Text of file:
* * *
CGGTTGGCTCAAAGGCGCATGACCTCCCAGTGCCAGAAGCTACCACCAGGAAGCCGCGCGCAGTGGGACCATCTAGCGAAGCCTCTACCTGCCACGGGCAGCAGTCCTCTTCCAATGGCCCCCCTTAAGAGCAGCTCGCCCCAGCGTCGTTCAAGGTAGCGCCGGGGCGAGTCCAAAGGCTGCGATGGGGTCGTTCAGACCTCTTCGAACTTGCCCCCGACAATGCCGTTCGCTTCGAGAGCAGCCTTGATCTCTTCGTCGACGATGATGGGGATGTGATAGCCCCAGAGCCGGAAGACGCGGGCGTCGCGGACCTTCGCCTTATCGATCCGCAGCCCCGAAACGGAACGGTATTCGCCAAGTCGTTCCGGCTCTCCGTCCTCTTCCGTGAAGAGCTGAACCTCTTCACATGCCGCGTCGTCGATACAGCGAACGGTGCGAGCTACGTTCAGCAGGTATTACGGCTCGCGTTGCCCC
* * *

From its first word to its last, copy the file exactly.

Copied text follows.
CGGTTGGCTCAAAGGCGCATGACCTCCCAGTGCCAGAAGCTACCACCAGGAAGCCGCGCGCAGTGGGACCATCTAGCGAAGCCTCTACCTGCCACGGGCAGCAGTCCTCTTCCAATGGCCCCCCTTAAGAGCAGCTCGCCCCAGCGTCGTTCAAGGTAGCGCCGGGGCGAGTCCAAAGGCTGCGATGGGGTCGTTCAGACCTCTTCGAACTTGCCCCCGACAATGCCGTTCGCTTCGAGAGCAGCCTTGATCTCTTCGTCGACGATGATGGGGATGTGATAGCCCCAGAGCCGGAAGACGCGGGCGTCGCGGACCTTCGCCTTATCGATCCGCAGCCCCGAAACGGAACGGTATTCGCCAAGTCGTTCCGGCTCTCCGTCCTCTTCCGTGAAGAGCTGAACCTCTTCACATGCCGCGTCGTCGATACAGCGAACGGTGCGAGCTACGTTCAGCAGGTATTACGGCTCGCGTTGCCCC